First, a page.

I figured out how much I needed to borrow using the contract. If you plan on purchasing an extended warranty or gap insurance, don't forget to figure those into your calculations.
Then, I got approved for a loan for that amount at what I thought was a very good interest rate. When I got to the dealer, the finance manager asked me if I needed to borrow. I told her that I already had financing, but if she could beat my rate, then I would let her finance my purchase. I did not tell her the rate that she needed to beat, I just asked her to give me her best rate. Her best rate was a full point lower than my approved financing, so I let her finance my MDX.
So, the answer to your question is both. Shop around, and then see what the dealer can do for you. Check out BankRate.com and PeopleFirst for a good starting point for rates.
You're advice was appreciated, ericp, as I will be speaking with the finance gurus next week, and wasn't sure how to approach the "can you beat it" philosophy. I am also interested in knowing what rates may have been offered by Acura recently. Thanks
Well, as you may know, that's pretty much depends on your credit. Once you have an excellent credit (may be higher than 720?), then their financing looks good (mostly better than well-known banks).
One thing you have to know is that nowadays they don't accept financing from E-LOAN and PeoplesFirst since, they said, those companies do not promptly deposit the money. I have contacted several dealerships in SF Bay Area, and they told so.
If you own real estate, try a home equity loan. The rates are at prime which is 4.75% and they are set up over 30 years, and you can pay them off sooner if you want. In addition it's tax deductable on your income taxes. This will beat any rates on car loans today!
That is a great rate. I have very good to excellent credit, and anticipate that I would qualify for a good rate through the dealership. However, after meeting with the finance officer, i did not have a very reassuring feeling that he would give me his best effort. Does anyone know of a central "source" for American Honda financing that I could possibly contact?
Home equity is definately a good way to go. It's rate is lower than most of the best auto loans, and is tax deductable. The first couple years you just need to pay the minimum interest, then you have the next 20 to 30 years to pay off the principle. Of course, the car does not last as long as a home, but you can tailor the payment schedule to your own financial situation. The rate, the flexibility and the tax benefit just can not be beat.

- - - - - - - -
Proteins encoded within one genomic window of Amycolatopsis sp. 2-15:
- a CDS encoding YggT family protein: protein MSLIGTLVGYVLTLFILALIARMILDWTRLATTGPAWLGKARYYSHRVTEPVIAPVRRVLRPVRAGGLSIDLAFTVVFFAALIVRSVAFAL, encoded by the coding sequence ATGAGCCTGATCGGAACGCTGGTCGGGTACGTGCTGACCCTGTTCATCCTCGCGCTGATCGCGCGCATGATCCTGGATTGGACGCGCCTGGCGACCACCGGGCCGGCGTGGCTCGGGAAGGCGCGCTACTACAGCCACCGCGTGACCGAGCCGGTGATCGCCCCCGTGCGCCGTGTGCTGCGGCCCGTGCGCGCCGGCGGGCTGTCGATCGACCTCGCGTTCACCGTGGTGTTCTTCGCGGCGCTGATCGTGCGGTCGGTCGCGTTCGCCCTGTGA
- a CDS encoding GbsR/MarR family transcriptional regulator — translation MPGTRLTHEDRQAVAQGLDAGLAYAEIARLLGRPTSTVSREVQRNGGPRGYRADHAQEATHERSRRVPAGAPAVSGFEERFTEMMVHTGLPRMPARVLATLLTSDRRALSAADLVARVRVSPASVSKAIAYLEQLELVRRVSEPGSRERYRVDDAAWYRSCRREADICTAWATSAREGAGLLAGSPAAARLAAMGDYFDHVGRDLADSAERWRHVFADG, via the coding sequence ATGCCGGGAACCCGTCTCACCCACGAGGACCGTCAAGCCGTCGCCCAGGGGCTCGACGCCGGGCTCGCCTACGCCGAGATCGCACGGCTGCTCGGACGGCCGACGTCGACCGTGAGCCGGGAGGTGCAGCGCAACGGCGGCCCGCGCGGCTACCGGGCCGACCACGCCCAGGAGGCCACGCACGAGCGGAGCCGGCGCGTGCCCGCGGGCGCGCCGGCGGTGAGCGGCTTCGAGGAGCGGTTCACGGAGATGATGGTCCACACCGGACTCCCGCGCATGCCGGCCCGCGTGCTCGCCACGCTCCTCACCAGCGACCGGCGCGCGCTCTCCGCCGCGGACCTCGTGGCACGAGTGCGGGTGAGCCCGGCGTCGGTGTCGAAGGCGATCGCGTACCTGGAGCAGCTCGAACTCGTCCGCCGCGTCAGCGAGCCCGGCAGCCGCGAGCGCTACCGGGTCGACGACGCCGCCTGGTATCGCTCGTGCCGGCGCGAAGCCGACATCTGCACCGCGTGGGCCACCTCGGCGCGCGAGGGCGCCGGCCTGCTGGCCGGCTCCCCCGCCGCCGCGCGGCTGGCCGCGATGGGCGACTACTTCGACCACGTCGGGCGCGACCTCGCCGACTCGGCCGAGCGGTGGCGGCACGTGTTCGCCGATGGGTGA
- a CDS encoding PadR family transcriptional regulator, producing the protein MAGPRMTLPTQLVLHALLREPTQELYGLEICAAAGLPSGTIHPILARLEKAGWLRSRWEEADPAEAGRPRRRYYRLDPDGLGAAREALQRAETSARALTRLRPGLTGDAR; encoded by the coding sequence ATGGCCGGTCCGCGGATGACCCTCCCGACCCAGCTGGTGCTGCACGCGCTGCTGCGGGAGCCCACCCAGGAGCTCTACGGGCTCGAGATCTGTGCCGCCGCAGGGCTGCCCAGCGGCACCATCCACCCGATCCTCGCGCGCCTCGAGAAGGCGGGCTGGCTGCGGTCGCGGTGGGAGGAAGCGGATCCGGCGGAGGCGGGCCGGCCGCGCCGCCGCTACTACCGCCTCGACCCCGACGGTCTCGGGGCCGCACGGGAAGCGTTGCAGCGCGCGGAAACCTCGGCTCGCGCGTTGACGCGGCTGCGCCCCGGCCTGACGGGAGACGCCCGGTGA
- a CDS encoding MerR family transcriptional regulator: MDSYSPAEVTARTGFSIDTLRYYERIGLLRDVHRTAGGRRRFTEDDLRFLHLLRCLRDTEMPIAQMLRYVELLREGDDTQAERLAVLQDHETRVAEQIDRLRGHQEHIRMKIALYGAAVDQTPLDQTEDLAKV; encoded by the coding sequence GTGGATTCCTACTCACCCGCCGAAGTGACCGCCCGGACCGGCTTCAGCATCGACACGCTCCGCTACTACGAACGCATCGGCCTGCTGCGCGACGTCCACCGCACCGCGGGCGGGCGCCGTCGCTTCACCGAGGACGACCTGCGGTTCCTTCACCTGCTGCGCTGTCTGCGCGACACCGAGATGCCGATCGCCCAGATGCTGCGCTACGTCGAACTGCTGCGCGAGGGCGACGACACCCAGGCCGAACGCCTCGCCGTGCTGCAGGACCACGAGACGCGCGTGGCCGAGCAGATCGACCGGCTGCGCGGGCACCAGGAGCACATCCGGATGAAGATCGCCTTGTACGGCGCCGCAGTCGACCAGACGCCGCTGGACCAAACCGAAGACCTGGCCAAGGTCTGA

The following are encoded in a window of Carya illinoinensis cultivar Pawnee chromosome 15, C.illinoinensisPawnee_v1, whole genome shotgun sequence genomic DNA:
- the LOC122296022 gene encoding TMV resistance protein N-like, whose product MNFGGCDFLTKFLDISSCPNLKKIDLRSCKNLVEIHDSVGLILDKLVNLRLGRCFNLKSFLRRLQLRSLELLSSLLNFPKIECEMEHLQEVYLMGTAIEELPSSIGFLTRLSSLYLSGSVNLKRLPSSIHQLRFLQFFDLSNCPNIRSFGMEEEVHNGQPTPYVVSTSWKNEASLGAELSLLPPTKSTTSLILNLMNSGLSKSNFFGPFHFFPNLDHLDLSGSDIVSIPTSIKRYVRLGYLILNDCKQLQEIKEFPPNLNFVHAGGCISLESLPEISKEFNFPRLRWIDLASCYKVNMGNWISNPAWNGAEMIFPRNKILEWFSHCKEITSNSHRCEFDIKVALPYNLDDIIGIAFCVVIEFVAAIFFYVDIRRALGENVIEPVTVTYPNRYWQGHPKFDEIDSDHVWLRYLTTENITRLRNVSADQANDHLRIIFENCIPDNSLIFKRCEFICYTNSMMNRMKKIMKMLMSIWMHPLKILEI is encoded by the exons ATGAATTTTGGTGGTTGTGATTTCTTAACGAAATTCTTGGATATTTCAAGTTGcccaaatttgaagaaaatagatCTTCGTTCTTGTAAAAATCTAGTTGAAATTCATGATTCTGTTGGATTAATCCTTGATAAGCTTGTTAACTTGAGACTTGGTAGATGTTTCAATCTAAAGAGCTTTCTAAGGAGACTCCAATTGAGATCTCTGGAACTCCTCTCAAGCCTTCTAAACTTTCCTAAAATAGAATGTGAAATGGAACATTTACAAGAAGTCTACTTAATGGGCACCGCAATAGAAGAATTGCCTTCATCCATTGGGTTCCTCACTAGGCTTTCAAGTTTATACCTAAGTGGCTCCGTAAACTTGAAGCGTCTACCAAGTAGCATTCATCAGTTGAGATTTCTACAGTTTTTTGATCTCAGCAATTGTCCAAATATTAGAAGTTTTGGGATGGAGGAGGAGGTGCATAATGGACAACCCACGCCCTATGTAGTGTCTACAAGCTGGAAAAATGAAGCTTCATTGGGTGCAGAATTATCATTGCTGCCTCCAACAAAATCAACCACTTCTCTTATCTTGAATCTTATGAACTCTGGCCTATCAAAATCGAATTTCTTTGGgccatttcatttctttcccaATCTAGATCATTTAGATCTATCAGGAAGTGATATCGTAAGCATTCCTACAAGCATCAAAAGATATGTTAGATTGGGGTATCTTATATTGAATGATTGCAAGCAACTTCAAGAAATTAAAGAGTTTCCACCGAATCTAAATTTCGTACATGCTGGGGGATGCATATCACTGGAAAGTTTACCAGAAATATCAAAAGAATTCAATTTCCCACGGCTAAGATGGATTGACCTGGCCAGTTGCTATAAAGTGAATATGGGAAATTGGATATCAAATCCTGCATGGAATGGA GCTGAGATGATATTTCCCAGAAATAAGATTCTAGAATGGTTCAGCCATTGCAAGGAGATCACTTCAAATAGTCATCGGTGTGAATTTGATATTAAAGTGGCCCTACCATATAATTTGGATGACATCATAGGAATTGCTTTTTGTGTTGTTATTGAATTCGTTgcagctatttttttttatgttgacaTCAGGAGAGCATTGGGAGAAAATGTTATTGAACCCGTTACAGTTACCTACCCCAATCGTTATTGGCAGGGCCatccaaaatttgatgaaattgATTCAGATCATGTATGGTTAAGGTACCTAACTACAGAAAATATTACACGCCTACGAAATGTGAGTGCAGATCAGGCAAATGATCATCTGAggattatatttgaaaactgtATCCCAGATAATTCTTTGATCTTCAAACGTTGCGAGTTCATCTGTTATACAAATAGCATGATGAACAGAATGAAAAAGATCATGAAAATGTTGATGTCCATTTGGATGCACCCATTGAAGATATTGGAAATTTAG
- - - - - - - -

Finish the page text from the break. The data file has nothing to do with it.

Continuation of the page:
The finance officer is not the one to ask. Everything in this business is negotiated. Honda gives the dealers a buy rate as do the Banks. The finance manager 99% of the time works on a percentage of what he sells. If the buy rate is 4.9% on $40,000 the interest is $6,248.73 on 6 years, if he sells it at 6.9% he picks up an extra $2,714.23 on the back end, he gets a percentage, maybe 20% he made $400.00 plus. If the buy rate on a warranty is $1400 and he sells it for $2100 he made another $150.00, Plus, the same with protection packages, alarms, life insurance, gap etc.
Ever notice why your first pencil from the desk is usually high, it's a loaded payment, rate, warranties etc. You say yes, they may have 5k on the backend. When you get back to finance they try to sell the extras, if you don't go for them they adjust the rate higher so your paper work reflects the payment you agreed to, if you say yes they bump the extras cause they sure can't tell you the payment is the same with them, making more gross.
Know what rates are out there before you go in and have a back up plan. Don't worry, they are not going to let you leave unless you have something they can't get. DON"T give false info on your rate though, they all have a copy of the Roberts report that gives everyones rates so they will know if it's a bluff and they will win.